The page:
I idle at 75! I’m fine, then something will make me lose the head and calm down pretty quick! Going on stage playing those songs, I can bubble up all those emotions that led me to write the songs in the first place and let them out on stage like a cathartic release. I can get up on stage and scream my head off for an hour, then I’m the happy tea drinker you see before you until the next gig!
I saw you guys at the launch of The Sunstroke festival. Was that your last gig in 2020?
Claire: That was the very last thing I did in the world! We were due to play a gig in Fibbers the following week for the Jean Claude, the sound guy and he’s a legend! We were really honoured to play the gig and we were gutted it was cancelled.
Dan: We only had three songs! We were just getting started and then had to go. It was our last gig then everything went to shit with corona. What a cool concert that would have been. Hopefully Sunstroke and gigs can just be copied and pasted into 2022. Fingers crossed.
What about Download next year?
Dan: We were on the Download bill as well and that has been cancelled two years in a row now. It’s kind of mind blowing to see our name on the same poster as Iron Maiden for next year, and bands that we grew up with, no matter how small the writing is!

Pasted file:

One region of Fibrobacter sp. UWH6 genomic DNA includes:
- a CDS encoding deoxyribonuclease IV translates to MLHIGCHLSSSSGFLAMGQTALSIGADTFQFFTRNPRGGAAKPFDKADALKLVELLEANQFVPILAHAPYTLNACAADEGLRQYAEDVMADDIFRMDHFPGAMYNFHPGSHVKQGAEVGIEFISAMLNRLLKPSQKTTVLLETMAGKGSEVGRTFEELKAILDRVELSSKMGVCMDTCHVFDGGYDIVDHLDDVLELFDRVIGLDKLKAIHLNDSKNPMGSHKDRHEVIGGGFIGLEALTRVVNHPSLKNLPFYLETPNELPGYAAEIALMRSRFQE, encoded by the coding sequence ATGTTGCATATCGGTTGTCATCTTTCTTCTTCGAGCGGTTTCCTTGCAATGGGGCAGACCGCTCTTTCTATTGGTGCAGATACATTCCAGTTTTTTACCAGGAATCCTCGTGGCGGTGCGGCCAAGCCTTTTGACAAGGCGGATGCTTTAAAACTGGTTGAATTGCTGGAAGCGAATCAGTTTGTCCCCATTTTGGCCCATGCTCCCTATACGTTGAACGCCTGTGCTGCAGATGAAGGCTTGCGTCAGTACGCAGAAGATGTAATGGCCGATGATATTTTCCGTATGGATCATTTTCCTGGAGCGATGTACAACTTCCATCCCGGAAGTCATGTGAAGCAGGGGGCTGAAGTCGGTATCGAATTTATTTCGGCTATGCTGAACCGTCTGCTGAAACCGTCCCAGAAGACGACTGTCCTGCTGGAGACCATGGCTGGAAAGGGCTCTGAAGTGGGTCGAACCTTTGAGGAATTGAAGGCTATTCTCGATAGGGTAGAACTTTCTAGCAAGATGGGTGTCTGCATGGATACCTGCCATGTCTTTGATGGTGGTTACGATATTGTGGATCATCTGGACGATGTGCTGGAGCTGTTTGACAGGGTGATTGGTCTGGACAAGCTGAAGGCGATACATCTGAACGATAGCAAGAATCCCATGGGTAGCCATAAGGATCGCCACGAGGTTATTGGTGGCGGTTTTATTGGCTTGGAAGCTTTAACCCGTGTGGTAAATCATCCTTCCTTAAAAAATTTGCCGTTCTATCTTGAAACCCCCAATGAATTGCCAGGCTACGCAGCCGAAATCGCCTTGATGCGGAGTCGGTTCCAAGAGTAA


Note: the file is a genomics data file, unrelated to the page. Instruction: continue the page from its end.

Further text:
The Dead Label style is very much bass led and the riffs are absolutely astounding too. Is this intentional your intended sound or the result of a collaborative effort?
Dan: That’s the first time I’ve heard that! Maybe it’s the opening riffs that lead it. I’m not chief song writer by any stretch of the imagination and I work with three very talented people.
Mick: It’s one of those things that as a fan of Dead Label that I had learnt myself is that those single string riffs are Danny’s signature and Dan’s burley bass behind it. So it’s not really bass lead, it’s just bass music, big chunky notes in the middle. We focus on the diddily notes in the middle – we don’t need that shit!